Andrew Marr’s ‘History of the World’

As I said before, I was supposed to finish with my thoughts on the recent history programme by Andrew Marr. Now, as my last post shows, I was not quite favourable inclined towards it due to not being quite certain in the veracity of everything it said, but I guess I can also shed some more light on that now.

Because indeed, the final episode might have been a clearer indication of what Mr Marr was aiming for than anything before that. And while I am not a fan of simplifying the facts there is a certain limit to what can be said — though my question always remains that if something is not being represented properly, why represent it at all. Leave it out and dedicate a few more minutes to the other items. But, I digress…

Now, the last episode made me think that the author himself knows this to be a half-hearted attempt at history while a full attempt at psychology. We see people who are supposed to make us think : some of them can inspire confidence and courage while others… fear. It does not even matter who these people were in history or what they did, but say by portraying Mr Zimmermann by a power-crazed minister with the only goal of expanding the Great War, or by making Saigo Takamori into a confused reformist who regretted his actions, or again turning Hitler into a man who was evil and confused by nature, or by giving us Edward Jenner who had no other goals than a vaccination, by doing all of these things we are given a one-sided picture of a very complex story that is meant to intimidate us in some way.

And now, while I as a person with an appreciation of history would say that it is wrong to represent anything without a thorough look into it and by evaluating all of the relevant topics — something which would allow us to find mistakes in the conduct of Mr Jenner and good things in the conduct of Herr Zimmermann — then as a method of comment for potentially getting people off their arses and doing things, this could even work.

I say that because in my mind somewhere, some section, decided that the underlying goal for Andrew Marr was to find something that would be relevant for that person who went to his job after watching any one of those episodes, so that that man could say “I’ll rather be a Jenner than Zimmermann”. Even if we get no new smallpox-cure out of it, I am pleased to say his depiction of Mahatma Gandhi went into this category as well: peace and benevolence.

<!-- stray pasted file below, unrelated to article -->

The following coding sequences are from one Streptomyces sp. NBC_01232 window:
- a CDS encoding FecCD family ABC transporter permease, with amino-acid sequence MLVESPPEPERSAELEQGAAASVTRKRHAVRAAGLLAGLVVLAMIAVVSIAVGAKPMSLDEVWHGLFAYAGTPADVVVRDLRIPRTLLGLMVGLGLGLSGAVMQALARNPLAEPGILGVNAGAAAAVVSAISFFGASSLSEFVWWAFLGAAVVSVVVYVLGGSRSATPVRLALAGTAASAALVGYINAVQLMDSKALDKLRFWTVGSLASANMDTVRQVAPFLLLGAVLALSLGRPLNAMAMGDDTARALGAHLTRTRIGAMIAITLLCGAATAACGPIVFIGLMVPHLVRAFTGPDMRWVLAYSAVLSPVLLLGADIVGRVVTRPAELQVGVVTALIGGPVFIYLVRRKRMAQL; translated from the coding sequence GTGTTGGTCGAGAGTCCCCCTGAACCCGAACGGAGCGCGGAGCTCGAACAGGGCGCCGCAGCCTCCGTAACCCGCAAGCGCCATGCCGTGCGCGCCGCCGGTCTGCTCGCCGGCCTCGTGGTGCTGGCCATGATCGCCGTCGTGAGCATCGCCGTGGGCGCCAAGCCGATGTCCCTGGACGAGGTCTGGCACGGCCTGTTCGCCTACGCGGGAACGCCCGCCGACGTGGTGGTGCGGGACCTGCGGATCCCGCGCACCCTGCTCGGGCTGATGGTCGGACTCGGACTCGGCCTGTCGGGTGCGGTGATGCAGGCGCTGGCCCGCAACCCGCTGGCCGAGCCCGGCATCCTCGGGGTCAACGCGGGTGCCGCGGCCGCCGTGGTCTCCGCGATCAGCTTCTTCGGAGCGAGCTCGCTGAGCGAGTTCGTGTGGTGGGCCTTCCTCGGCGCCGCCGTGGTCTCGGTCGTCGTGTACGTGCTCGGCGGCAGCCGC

However, and while I have endorsed the psychological aspect of the series, I have to say that the historical accuracy which seems to have been ground into dust is a bit unsettling. And the balance… where is the balance? It sometimes made me think that before recording the scenes he thought of how people would expect some things to be shown to them.

Lastly, I would add that I found out new things while watching the series, and I enjoyed that : new information is good information. But, as with any new knowledge, I am a bit wary about what was told, and I will be reluctant to believe that what I gained was a thorough look. It was Mr Andrew Marr’s look, and we’ll have to be happy with that. We’ll have to be happy with that because in the end, Mr Marr’s look is better than no look at all for I would not be surprised if a lot of people found some of the things being said very interesting.

So, maybe, our collective knowledge increases… and maybe the next ‘History of the World’ will build on that. =)

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Comments

  1. I really enjoyed the history of the world it kept me watching and I always new that mankind cannot see the wood for the trees and is a stupid ape and yes we will be taken over by a super computer but please not befor my time !!!!! Thank you Andrew marr brilliant program lets have more like this… Jan tempest

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